Know Your Enemy

What Is A Bed Bug? How Do You Get Bed Bugs? Is This A Bed Bug?

If you can answer these three questions accurately the odds are higher you will avoid bed bugs in the future. If you are left struggling for answers, continue reading to increase those odds in your favour. 

realistic composite of an adult bed bug; profile view; compare to Bed Bug Mug Shots of actual bed bug specimens - note the fine hairs are missing in this composite.

A bed bug is an insect that feeds exclusively on blood. The preferred host of the common bed bug, Cimex lectularius, is man. Bed bugs have enjoyed a parasitic relationship with mankind from the time we inhabited caves together.

The adult bed bug is small, 4 to 5 mm in length (up to 7 mm if recently fed), 1.5 to 3 mm wide, reddish-brown in colour, with an oval shaped body; this is typically flattened in appearance. A freshly fed bed bug – is engorged, appearing plumb with an increased body length up to 7 mm. The abdomen is bright red and translucent for several hours after feeding, changing to an opaque dark red-brown, almost black within a few days as digestion occurs; during this time the 'plumbness' gradually shrinks until once again the bug is paper thin.

To reach adulthood and breed, a bed bug must feed 5 times and moult 5 times. The cast skin is transparent with a golden hue, an empty shell of the complete bug. During this juvenile period, the young are collectively referred as nymphs or specifically 1st instar, 2nd instar, etc. indicating the stage of development.  The nymphs resemble the adults’ general shape, though they are much smaller, from 1.5 mm to 4.5 mm and lighter in colour. With each feeding the nymph’s colour turns deeper till eventually the characteristic reddish-brown replaces the transparency of the nymph.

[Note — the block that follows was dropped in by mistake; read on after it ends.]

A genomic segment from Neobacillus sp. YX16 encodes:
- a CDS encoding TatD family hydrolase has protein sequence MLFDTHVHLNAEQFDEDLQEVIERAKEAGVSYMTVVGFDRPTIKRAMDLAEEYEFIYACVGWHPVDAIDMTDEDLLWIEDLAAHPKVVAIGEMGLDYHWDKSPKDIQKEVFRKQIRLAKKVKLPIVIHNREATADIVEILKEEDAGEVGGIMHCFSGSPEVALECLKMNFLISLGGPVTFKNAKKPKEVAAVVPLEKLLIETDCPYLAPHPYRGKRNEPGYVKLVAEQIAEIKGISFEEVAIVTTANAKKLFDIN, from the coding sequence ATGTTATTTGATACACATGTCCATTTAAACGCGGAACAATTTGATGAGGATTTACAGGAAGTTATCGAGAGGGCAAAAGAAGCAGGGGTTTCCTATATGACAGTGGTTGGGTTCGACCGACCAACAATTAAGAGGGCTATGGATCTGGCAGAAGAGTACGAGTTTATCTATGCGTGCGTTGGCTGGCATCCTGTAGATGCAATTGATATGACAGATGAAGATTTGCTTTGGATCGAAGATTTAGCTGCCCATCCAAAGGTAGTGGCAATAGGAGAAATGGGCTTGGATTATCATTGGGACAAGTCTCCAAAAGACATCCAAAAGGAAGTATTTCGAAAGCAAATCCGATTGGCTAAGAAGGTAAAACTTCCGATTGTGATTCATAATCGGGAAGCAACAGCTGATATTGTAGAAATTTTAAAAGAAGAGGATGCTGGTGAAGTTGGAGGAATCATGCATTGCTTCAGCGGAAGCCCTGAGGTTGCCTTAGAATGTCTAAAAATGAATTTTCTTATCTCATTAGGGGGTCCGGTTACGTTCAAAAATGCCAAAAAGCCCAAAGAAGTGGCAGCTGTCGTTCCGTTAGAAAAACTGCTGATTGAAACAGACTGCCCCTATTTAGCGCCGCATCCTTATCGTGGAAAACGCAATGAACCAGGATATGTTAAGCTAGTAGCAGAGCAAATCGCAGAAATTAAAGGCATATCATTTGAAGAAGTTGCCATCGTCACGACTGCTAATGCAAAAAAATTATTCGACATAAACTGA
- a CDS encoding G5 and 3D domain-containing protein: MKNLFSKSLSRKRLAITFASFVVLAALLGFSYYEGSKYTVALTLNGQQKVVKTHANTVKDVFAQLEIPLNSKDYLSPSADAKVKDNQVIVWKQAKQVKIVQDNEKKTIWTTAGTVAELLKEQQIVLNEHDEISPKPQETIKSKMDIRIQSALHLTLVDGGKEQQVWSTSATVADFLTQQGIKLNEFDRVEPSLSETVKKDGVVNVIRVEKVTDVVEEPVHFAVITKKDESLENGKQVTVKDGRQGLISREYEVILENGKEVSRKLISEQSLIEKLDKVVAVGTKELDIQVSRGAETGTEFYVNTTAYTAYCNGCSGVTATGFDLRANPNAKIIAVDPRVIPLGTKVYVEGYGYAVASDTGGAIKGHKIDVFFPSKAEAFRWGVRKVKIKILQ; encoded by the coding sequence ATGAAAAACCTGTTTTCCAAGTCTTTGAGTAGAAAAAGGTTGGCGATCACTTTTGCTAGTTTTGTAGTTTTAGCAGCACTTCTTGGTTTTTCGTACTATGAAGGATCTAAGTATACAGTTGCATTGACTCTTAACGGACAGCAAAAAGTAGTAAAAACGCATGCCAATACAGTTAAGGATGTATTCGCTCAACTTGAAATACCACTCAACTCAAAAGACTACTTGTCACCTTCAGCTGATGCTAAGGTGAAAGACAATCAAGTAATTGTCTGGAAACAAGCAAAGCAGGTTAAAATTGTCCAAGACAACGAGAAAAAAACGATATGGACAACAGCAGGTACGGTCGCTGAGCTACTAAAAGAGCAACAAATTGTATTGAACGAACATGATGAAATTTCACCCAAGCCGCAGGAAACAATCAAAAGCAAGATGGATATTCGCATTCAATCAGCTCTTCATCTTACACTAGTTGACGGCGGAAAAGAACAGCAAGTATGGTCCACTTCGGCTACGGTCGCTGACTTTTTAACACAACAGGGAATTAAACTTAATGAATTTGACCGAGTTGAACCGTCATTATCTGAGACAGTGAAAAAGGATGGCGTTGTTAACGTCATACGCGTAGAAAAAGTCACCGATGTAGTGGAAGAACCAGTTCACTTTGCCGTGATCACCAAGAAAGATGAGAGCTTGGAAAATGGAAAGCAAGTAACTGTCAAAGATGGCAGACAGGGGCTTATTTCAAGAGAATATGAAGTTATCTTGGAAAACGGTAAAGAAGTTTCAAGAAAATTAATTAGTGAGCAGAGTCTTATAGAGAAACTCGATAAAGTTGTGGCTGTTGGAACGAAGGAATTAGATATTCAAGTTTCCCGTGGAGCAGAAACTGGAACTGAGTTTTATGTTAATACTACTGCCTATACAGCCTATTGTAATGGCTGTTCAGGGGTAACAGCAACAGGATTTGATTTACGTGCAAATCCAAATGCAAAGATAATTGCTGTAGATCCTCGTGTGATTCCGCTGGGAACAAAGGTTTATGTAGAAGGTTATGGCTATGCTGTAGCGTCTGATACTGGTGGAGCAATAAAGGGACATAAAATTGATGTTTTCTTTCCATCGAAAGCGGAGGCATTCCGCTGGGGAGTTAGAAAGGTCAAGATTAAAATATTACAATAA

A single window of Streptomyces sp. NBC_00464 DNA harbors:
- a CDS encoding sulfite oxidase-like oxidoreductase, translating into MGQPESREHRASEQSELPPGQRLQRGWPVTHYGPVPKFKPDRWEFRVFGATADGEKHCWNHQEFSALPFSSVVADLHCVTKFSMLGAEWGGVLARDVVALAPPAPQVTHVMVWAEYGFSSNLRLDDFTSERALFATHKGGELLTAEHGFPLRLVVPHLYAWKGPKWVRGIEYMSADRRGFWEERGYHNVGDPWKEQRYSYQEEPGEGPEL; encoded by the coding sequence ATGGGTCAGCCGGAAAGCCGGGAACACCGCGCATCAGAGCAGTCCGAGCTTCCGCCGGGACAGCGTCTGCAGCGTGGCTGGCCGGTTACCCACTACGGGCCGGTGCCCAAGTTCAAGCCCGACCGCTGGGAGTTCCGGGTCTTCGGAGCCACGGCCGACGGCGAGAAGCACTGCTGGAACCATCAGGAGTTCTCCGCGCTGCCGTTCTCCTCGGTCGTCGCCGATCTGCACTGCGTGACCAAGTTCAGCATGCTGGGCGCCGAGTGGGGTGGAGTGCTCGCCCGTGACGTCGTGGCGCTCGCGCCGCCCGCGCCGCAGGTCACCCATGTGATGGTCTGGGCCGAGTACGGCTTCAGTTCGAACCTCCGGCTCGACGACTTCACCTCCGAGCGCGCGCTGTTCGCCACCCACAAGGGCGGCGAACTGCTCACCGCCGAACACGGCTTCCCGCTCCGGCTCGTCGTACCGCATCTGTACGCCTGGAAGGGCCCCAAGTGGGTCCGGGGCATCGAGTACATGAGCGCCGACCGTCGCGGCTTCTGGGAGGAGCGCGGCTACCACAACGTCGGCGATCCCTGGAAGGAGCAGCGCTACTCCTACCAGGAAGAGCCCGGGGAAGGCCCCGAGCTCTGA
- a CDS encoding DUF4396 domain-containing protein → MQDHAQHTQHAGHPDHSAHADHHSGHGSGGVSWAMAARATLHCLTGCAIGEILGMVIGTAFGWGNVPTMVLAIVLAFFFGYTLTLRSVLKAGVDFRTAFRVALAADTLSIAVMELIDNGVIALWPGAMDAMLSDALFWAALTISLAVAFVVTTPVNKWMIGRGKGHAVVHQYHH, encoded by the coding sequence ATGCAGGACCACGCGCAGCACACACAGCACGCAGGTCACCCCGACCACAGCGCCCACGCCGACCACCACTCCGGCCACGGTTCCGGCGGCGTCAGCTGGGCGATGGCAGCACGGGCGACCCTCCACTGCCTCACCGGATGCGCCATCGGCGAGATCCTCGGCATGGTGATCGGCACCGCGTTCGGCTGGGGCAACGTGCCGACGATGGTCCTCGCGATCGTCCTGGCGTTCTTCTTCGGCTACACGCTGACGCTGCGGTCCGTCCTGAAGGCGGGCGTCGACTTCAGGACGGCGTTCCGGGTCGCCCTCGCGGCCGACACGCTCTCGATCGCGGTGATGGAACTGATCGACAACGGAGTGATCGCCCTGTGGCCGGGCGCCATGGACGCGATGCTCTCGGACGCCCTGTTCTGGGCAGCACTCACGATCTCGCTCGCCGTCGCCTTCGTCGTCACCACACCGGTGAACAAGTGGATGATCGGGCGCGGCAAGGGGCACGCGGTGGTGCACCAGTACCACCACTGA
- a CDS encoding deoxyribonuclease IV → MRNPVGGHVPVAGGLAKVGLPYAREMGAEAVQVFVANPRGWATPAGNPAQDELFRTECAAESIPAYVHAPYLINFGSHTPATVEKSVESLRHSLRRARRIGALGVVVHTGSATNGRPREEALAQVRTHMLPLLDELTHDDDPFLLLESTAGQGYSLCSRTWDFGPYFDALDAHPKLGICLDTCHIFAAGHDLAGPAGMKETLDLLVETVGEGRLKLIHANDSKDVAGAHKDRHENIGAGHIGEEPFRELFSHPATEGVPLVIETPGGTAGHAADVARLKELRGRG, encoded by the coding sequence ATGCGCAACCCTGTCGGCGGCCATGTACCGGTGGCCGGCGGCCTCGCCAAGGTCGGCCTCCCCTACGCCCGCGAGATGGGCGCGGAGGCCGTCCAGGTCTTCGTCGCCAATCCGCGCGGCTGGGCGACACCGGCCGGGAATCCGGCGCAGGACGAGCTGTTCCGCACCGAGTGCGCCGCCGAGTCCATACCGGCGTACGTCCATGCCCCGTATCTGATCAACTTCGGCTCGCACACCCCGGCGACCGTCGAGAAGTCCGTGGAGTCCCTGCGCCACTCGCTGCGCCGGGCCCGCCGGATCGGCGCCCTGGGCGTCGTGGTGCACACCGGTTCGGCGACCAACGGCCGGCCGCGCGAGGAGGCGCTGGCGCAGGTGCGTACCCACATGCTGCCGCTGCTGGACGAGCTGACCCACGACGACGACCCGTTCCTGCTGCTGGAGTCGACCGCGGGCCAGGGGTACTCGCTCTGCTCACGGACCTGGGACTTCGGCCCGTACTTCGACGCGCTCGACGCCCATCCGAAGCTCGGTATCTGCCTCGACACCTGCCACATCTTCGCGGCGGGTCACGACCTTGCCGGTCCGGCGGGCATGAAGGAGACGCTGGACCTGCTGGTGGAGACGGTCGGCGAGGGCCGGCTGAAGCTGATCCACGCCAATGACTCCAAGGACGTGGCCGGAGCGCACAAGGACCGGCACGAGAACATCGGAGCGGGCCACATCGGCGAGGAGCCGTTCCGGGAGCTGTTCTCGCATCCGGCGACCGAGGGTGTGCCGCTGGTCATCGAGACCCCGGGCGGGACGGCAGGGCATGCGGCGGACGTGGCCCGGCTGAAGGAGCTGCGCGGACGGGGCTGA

Nymphs hatch from pearly-white eggs that are 1.0 to 1.2 mm in length. When first laid, the eggs are sticky and adhere very firmly where laid. Once hatched, they are translucent and one end ‘cap’ is opened.

Check out our Bed Bug Mug Shots 


How do you get bed bugs?

Bed bugs are often referred as ‘a pest of exposure’; easily spread from site to site by contact.  The risk of transference is mainly chance and maybe a lack of inattention to one’s surroundings. If you educate yourself, becoming familiar with their habits and are able to recognize the signs of their presence, you have lowered your risk level and are in a much better position to avoid a costly infestation.

Bed bugs may also enter your premises from an adjoining unit that is infested. Competition for food, harbourage sites or mates, provide a natural stimulus for them to forage further afield and spread out – infesting adjoining units in multi-dwelling buildings. Do-It-Yourself attempts of eradication may also chase bed bugs into surrounding units by the over-application or inappropriate use of bed bug powders, sprays and bombs.

Bed bugs are not linked with poor housekeeping or personal hygiene. They may be, and have been, found in the best stores, restaurants, fitness centres and hotels.


Is This A Bed Bug?

A case of mistaken identity has significant financial and emotional impact – not to mention the hours of labour lost due to needless vacuuming and clothes drying. Professional identification is central, as all subsequent actions are based upon the label – bed bug. Unfortunately, this step is often overlooked or given cursory, amateur attention.

Keep any suspect specimens – scotch tape, hair spray, hand sanitizer – are common items which can be used to immobilize the insect. Place in a zip lock bag and either hand-over the specimen or take a macro shot with your camera (usually the flower icon) and contact a pest professional for an accurate identification. Bed Bug Mutts is happy to assist. So too are many pest control companies, entomologists, or university pest research divisions. You can even upload the photo to the forum on the Bedbugger web site for identification by one of the experts that volunteer their time to help "spread the word, not the bed bug".

Confused between bed bug monitors, traps and detectors? Read more... 

What is your bed bug risk level? Manage the risk. Take control. Read more... 

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